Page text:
How to subtract noise from brightfield image


#1

Hello. Here are two brightfield images attached: one is image of my sample, another one is image taken without sample, but with the same illumination. There is strong noise in this background image.
How is it possible to subtract this background from the original image?


#2

Hi @1timur1

Open both images and navigate to “Process” -> “Image Calculator”.


#3

I was trying it by subtracting background from the image. However what I’ve got was not optimal (attached). I still see same dots. No much change. Is there a better way?


#4

I don’t know what you want to enhance. I am not even sure what you identify as background. Maybe you can take a screen-shot and circle your objects by hand?


#5

Dear Timur,

the thing is that noise generally is random. However, in your case it may not be completely random.

That said, you can’t subtract noise, except in cases in which it isn’t random, i.e. if you deal with a temporally stable background.

You really should try to take two images without specimen and subtract them. If the result isn’t zero or near zero, you have a random component in your background and you must use different methods to get rid of it.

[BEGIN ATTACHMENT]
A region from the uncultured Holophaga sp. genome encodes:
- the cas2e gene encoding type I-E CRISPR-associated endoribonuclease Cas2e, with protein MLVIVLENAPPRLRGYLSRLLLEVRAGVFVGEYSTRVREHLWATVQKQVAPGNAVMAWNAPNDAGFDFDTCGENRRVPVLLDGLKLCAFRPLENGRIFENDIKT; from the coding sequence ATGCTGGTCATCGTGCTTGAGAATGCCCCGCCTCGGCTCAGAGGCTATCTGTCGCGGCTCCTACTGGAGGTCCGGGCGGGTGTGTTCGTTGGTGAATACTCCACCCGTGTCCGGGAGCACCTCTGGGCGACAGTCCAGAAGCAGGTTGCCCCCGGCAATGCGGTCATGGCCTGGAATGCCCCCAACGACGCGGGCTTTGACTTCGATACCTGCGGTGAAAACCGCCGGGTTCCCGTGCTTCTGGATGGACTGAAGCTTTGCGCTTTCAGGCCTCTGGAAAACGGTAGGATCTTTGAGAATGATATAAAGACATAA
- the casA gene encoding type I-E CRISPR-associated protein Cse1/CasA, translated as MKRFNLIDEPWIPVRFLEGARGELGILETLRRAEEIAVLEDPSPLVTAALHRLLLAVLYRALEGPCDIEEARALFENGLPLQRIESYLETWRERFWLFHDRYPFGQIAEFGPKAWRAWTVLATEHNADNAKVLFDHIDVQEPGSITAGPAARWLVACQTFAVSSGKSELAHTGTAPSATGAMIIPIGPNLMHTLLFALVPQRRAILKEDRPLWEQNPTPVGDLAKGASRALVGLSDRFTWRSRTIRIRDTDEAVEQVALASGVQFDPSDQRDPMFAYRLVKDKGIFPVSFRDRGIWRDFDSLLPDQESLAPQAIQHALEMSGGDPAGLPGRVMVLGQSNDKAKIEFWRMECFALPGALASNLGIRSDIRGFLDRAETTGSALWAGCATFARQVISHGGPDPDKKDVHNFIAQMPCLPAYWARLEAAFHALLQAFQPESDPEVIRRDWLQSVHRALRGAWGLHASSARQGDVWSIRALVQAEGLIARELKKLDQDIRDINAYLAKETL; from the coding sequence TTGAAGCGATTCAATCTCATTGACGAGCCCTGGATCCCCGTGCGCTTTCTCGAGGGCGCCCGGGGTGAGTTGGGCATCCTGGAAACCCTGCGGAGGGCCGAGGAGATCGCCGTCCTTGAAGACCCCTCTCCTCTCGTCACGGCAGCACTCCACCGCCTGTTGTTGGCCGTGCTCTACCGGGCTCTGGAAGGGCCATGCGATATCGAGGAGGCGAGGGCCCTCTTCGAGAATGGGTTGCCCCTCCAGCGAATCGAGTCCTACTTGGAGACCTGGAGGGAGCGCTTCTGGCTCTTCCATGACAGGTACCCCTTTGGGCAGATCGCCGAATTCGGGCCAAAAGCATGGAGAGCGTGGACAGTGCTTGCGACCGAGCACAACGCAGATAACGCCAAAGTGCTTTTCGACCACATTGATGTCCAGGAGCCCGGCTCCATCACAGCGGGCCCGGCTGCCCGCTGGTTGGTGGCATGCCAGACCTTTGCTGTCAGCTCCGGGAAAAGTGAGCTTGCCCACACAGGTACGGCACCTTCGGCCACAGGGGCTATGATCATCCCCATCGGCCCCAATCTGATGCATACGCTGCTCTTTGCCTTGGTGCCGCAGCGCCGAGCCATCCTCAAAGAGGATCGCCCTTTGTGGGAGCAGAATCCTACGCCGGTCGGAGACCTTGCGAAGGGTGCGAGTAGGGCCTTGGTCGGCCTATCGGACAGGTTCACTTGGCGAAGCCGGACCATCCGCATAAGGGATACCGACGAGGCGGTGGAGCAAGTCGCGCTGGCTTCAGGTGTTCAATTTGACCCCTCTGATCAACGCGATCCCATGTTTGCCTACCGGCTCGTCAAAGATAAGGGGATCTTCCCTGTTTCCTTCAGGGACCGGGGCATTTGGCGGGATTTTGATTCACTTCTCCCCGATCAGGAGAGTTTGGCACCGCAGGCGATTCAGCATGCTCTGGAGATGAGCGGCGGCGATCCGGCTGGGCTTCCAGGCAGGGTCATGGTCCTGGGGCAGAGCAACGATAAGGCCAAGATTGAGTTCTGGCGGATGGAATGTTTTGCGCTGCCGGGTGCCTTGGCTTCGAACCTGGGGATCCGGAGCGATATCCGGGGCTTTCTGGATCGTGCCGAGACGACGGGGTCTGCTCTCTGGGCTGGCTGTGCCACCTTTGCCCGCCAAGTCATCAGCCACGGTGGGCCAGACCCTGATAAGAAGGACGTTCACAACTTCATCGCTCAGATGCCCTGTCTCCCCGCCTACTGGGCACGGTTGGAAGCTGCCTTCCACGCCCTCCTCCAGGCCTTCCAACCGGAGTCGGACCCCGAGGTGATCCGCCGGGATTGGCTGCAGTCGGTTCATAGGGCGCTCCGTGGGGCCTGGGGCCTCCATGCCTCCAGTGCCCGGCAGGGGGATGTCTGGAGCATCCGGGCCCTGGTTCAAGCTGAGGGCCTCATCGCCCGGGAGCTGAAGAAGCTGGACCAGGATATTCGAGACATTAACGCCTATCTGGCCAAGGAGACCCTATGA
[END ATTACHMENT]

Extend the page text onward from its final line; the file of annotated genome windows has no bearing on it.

HTH

Herbie


#6

Sure. I circled some of those objects. See attached.


#7

Isn’t that the background image? :confused:

If you can circle the object you want to look at in the “brtfld.tif” we can probably come up with a method which does not include a background image. :slight_smile:


#8

I circled those particles (from background) on brtfld.tif (attached). And I want to get rid of those particles on my brghtfld.tif image.


#9

Oh, now I see. Could it be, that you have some “dirt” in your optical system? I just realized that the values in your background image are in the range 400-700 and the brtfld image has values between 800-2000. This means you first have to normalize both images to the same range of values and then subtract them.

Another question, why would you like to get rid of it? I mean, what would you like to measure in your image, maybe the final measurement/segmentation can be done without removing this particles.


#10

Interesting why values in bckgrnd and brghtfld images appeared to be different. I collected both images with the same illumination.
My goal for this images - neat appearance, nothing else. Just wanted to make it look better by subtracting background. And more importantly - to learn for the future how to process it right to correct dirty particles and uneven illumination.


#11

The absorption/reflection of the material is probably different.

Dependent on the size of the particles you can apply filters (gaussian, median, …) of different sizes. Usually you do that to remove noise. If you have bigger particles which decrease the image quality you can segment and filter them or what makes image analysis much simple, improve the acquisition pipeline until you get perfect images.

Uneven illumination can be corrected as follows:
image - gaussianFiltering(sample, large sigma) + mean(image)

Enhancing contrast can be done with CLAHE.

In general image analysis is very image (acquisition system) dependent.